EU laws come in different varieties. There are directives that have been implemented into UK law by the UK Parliament, and the implementing legislation will continue to apply unless and until the laws are amended or replaced. There are also regulations that have direct application on the UK as a member state. These laws will not apply to the UK when it is no longer part of the EU, and so the UK will have to decide how to replace such laws, if it decides to at all.
But, that's what we don't know - yet. What we do know is that for at least the next two years, existing laws and regulations will continue to apply and companies must operate in accordance with them.
What's also clear is that, even if the UK doesn't yet have a Brexit plan, organisations should now be considering the potential impact of Brexit on their IT and outsourcing contracts.
That means auditing existing contracts, revisiting standard templates and assessing carefully any draft contracts that are being negotiated. This will help to ensure that risks are mitigated as much as possible, whichever Brexit model is ultimately adopted.
Here are some of the key issues to consider:
Given the current uncertainty, consider carefully before entering into any contracts with a long duration. In these circumstances, agreeing a shorter initial term with rights of renewal will provide more flexibility if Brexit impacts on the business case for the deal.
2. Change in law
Many large IT contracts include a "change in law" provision that governs how the parties monitor, react to, and share the risk of changes in law that affect the contract and services. Typically, these clauses don't have a significant impact during the life of an IT deal because material legal and regulatory changes don't tend to happen very often - or at least not without a lot of advance warning.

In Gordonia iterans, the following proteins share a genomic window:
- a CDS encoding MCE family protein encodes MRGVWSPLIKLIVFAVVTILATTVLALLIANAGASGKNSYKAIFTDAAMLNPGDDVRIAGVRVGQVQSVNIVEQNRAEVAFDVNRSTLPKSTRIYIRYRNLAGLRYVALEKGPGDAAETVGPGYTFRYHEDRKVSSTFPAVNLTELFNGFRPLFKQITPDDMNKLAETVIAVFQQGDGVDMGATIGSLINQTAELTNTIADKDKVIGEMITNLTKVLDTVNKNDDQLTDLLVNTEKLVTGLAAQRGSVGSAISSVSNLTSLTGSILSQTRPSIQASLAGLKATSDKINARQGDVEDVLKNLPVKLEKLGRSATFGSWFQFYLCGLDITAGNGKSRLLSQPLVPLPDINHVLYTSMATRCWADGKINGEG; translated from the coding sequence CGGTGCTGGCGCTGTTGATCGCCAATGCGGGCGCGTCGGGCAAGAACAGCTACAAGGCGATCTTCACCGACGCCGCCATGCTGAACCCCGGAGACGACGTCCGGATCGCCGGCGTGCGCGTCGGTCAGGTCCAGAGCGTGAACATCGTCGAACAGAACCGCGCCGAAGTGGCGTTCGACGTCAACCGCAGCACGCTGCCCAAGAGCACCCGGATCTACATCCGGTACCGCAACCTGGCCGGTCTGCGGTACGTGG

But when Brexit is implemented this could result in a whole series of changes in law that affect the contract. Therefore, particularly in material contracts, it will be important to identify upfront how such changes of law should be treated.
Firstly, the parties should set out who is responsible for monitoring changes in law. Responsibility for monitoring typically falls to the party best placed to identify the change in law, i.e., (i) laws specific to the customer, the customer will monitor, (ii) laws specific to the supplier, the supplier will monitor, and (iii) laws that apply to each party, each party will monitor.
The parties will then need to decide who bears the risk and costs of any changes of law. The customer will generally expect the supplier to bear the costs of implementing changes required as a result of changes in laws that are specific to the supplier.
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